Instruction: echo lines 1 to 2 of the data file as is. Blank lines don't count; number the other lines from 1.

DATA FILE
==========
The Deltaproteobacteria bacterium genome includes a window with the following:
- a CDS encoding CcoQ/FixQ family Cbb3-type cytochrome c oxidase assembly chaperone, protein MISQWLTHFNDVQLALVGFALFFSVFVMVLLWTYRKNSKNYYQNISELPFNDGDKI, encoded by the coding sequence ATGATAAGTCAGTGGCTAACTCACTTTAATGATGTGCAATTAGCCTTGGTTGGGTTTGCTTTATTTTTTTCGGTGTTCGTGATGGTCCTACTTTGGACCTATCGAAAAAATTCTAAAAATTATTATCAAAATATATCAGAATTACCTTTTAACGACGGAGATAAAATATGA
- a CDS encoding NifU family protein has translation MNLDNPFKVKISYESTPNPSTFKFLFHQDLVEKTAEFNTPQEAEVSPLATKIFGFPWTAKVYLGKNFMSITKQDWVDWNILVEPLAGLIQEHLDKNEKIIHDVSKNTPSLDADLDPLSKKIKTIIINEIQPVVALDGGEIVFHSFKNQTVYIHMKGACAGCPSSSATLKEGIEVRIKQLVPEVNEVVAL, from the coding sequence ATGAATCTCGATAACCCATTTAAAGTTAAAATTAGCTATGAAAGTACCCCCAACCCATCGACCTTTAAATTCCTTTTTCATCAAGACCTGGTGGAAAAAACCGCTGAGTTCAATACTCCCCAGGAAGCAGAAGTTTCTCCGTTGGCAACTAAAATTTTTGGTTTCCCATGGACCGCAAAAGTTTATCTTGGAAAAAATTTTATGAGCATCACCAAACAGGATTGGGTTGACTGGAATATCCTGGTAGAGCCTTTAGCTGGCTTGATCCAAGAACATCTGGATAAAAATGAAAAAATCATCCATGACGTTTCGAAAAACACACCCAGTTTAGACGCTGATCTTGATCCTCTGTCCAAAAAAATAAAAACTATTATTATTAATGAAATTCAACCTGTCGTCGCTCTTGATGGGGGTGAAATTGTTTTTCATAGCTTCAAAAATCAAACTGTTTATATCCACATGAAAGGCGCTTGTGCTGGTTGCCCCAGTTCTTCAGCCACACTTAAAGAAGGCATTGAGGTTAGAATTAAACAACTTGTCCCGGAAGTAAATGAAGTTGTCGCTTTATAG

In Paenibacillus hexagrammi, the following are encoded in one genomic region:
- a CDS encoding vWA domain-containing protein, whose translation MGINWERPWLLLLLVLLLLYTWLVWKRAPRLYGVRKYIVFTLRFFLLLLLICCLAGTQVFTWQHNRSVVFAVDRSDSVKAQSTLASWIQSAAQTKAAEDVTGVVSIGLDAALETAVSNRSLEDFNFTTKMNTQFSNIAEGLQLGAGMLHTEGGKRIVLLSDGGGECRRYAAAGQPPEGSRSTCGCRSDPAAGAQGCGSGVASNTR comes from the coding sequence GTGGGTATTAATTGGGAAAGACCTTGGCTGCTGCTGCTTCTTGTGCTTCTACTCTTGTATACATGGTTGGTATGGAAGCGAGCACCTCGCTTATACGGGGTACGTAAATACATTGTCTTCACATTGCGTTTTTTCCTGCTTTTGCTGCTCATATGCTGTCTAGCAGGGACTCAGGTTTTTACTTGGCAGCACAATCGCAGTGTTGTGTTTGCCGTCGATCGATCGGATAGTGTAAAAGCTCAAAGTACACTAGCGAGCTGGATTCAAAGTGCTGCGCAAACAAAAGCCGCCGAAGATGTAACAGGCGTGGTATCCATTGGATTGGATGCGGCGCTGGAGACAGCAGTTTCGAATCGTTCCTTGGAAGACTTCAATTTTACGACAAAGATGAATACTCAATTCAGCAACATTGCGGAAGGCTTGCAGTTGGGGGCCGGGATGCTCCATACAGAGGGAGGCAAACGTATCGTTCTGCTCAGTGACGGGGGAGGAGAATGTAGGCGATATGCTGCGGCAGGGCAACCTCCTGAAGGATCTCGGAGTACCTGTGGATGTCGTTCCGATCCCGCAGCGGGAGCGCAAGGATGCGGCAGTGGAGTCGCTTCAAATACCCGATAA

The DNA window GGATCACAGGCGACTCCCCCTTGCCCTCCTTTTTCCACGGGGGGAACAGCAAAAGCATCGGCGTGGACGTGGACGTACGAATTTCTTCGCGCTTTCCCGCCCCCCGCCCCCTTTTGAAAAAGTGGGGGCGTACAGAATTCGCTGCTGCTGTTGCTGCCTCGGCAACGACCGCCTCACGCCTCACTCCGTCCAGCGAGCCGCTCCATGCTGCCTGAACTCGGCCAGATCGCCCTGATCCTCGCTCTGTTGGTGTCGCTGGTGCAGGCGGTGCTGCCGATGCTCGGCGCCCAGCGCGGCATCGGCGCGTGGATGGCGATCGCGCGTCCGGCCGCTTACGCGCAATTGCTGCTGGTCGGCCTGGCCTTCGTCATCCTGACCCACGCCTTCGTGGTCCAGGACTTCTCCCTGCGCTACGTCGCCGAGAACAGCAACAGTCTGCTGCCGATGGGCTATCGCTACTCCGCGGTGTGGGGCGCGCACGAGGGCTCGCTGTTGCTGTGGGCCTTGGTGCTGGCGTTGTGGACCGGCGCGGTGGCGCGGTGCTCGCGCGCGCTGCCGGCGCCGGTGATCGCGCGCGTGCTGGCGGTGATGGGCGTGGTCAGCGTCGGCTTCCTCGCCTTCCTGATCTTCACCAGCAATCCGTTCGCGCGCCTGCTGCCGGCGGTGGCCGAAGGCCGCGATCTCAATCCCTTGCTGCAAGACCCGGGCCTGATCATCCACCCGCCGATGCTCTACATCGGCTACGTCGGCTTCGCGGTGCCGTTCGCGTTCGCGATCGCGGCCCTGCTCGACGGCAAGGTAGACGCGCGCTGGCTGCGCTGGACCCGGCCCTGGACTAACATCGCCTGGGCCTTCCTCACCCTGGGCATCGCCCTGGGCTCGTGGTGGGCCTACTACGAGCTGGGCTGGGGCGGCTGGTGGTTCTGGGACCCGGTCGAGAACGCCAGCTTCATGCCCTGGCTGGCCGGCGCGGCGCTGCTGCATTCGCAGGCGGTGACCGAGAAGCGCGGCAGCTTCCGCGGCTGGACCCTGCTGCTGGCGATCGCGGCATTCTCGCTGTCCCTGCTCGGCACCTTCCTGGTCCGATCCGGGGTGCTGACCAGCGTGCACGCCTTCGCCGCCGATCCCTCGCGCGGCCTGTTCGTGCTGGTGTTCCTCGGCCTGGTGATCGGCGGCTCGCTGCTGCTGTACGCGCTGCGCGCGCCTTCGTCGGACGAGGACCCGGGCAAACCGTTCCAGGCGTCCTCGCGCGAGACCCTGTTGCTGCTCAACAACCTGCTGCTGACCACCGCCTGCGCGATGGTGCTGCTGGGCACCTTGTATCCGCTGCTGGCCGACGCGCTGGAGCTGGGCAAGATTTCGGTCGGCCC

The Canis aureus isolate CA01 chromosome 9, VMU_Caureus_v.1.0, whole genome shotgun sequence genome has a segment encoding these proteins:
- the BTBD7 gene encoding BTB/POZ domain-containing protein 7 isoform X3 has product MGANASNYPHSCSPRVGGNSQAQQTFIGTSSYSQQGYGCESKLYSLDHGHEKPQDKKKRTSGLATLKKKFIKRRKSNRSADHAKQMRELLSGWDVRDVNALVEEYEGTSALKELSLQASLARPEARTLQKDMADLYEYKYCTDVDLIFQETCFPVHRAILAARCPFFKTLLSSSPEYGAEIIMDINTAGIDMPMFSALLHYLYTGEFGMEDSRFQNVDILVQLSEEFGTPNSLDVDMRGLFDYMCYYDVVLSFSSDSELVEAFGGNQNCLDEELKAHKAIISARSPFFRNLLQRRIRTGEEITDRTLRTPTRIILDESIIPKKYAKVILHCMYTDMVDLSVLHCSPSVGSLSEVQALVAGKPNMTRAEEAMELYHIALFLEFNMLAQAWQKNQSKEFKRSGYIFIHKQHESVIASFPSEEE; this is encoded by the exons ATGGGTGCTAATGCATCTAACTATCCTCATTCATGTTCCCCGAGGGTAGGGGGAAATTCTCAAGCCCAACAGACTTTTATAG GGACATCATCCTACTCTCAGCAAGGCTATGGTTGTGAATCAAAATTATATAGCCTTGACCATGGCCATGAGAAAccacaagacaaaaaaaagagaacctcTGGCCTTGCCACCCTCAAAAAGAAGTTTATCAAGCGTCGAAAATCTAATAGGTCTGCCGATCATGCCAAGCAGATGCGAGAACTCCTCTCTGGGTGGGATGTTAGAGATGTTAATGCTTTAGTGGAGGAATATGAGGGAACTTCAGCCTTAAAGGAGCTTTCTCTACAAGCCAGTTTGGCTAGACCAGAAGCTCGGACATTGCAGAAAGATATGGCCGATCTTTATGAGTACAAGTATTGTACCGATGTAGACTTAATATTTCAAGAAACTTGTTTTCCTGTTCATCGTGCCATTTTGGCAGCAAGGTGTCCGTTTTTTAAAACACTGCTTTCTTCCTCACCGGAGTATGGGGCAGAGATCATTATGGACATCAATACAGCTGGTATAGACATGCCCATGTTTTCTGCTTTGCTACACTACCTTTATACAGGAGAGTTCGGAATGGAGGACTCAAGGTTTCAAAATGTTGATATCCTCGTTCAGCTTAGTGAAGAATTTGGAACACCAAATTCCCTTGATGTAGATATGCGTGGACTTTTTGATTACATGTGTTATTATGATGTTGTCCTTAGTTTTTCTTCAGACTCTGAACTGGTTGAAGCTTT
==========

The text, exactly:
The Deltaproteobacteria bacterium genome includes a window with the following:
- a CDS encoding CcoQ/FixQ family Cbb3-type cytochrome c oxidase assembly chaperone, protein MISQWLTHFNDVQLALVGFALFFSVFVMVLLWTYRKNSKNYYQNISELPFNDGDKI, encoded by the coding sequence ATGATAAGTCAGTGGCTAACTCACTTTAATGATGTGCAATTAGCCTTGGTTGGGTTTGCTTTATTTTTTTCGGTGTTCGTGATGGTCCTACTTTGGACCTATCGAAAAAATTCTAAAAATTATTATCAAAATATATCAGAATTACCTTTTAACGACGGAGATAAAATATGA